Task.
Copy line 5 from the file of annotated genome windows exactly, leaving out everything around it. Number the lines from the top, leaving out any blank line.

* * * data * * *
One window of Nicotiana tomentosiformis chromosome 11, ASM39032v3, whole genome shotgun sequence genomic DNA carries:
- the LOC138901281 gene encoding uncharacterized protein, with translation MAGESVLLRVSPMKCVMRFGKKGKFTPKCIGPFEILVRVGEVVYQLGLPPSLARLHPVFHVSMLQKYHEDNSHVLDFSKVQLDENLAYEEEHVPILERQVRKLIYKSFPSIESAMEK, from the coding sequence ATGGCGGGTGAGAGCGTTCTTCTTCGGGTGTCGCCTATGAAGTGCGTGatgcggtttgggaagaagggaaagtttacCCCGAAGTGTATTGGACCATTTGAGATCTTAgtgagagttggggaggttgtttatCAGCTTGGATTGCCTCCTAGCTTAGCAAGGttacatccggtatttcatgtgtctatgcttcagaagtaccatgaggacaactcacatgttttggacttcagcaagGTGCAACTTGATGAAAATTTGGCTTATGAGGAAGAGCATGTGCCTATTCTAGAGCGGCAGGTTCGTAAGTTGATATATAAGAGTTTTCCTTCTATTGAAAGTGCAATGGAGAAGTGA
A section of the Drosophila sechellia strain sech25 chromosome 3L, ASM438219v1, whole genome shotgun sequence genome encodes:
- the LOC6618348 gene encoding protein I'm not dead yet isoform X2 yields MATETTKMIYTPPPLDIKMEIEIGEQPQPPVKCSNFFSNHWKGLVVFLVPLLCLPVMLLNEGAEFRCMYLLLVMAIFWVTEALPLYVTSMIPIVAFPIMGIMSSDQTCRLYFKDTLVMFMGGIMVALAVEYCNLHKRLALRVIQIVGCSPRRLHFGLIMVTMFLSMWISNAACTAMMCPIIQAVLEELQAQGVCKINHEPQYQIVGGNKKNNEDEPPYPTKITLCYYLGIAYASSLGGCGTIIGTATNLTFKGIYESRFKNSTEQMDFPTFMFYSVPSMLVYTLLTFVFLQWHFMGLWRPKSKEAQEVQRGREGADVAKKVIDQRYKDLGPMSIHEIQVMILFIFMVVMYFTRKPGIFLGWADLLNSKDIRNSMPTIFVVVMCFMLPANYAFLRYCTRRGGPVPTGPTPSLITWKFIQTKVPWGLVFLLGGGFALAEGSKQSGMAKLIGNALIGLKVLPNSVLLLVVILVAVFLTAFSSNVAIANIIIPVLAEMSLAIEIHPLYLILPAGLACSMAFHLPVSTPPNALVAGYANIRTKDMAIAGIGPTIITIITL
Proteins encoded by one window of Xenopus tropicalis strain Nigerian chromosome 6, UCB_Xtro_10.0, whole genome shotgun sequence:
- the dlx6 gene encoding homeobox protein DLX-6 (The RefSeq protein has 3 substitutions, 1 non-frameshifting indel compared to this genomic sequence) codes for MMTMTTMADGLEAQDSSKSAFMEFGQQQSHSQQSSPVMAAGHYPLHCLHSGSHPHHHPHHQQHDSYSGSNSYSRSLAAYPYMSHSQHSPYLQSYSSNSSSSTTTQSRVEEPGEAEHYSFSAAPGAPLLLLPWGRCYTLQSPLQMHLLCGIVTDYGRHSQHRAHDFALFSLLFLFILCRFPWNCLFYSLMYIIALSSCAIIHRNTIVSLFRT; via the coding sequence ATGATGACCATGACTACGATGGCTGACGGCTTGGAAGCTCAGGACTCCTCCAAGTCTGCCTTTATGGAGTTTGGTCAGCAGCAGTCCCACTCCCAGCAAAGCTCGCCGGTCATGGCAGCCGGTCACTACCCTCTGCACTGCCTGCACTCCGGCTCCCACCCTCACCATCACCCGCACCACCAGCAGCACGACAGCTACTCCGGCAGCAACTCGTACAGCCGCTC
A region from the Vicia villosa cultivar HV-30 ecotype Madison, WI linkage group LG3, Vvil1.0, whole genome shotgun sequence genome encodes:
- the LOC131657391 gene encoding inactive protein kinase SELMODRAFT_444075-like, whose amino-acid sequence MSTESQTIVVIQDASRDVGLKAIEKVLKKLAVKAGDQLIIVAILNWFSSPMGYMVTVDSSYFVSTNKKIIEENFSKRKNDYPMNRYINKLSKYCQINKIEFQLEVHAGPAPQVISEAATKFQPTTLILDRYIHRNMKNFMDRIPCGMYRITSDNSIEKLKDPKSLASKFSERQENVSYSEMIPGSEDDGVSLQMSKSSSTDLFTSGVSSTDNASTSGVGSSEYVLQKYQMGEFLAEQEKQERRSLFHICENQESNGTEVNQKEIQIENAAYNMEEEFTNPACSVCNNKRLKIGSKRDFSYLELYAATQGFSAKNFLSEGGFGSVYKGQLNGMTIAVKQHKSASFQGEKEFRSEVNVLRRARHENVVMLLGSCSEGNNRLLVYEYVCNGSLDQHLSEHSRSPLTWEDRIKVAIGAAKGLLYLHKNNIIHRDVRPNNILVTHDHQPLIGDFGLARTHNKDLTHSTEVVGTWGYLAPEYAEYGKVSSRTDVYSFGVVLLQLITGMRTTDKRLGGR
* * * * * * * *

Proteins encoded by one window of Xenopus tropicalis strain Nigerian chromosome 6, UCB_Xtro_10.0, whole genome shotgun sequence: